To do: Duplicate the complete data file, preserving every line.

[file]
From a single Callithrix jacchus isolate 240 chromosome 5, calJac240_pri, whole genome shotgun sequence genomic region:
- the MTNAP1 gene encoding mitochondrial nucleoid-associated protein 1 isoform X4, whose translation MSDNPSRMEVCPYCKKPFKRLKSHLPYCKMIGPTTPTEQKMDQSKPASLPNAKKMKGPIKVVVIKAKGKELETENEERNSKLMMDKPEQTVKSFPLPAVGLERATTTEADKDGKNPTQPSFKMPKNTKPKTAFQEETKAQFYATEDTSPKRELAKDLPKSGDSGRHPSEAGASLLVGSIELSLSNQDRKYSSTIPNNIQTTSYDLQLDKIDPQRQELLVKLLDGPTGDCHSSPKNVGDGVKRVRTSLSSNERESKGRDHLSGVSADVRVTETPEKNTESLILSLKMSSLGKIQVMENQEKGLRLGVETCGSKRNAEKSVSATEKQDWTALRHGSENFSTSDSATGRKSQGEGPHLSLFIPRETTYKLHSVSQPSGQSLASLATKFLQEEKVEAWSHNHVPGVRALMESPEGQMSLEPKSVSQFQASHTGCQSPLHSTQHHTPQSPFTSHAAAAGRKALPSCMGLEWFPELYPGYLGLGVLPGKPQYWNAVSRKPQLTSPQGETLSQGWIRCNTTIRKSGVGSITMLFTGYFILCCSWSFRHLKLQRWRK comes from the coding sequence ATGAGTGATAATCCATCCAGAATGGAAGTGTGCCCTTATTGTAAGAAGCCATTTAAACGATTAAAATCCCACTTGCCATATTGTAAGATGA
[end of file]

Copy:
From a single Callithrix jacchus isolate 240 chromosome 5, calJac240_pri, whole genome shotgun sequence genomic region:
- the MTNAP1 gene encoding mitochondrial nucleoid-associated protein 1 isoform X4, whose translation MSDNPSRMEVCPYCKKPFKRLKSHLPYCKMIGPTTPTEQKMDQSKPASLPNAKKMKGPIKVVVIKAKGKELETENEERNSKLMMDKPEQTVKSFPLPAVGLERATTTEADKDGKNPTQPSFKMPKNTKPKTAFQEETKAQFYATEDTSPKRELAKDLPKSGDSGRHPSEAGASLLVGSIELSLSNQDRKYSSTIPNNIQTTSYDLQLDKIDPQRQELLVKLLDGPTGDCHSSPKNVGDGVKRVRTSLSSNERESKGRDHLSGVSADVRVTETPEKNTESLILSLKMSSLGKIQVMENQEKGLRLGVETCGSKRNAEKSVSATEKQDWTALRHGSENFSTSDSATGRKSQGEGPHLSLFIPRETTYKLHSVSQPSGQSLASLATKFLQEEKVEAWSHNHVPGVRALMESPEGQMSLEPKSVSQFQASHTGCQSPLHSTQHHTPQSPFTSHAAAAGRKALPSCMGLEWFPELYPGYLGLGVLPGKPQYWNAVSRKPQLTSPQGETLSQGWIRCNTTIRKSGVGSITMLFTGYFILCCSWSFRHLKLQRWRK comes from the coding sequence ATGAGTGATAATCCATCCAGAATGGAAGTGTGCCCTTATTGTAAGAAGCCATTTAAACGATTAAAATCCCACTTGCCATATTGTAAGATGA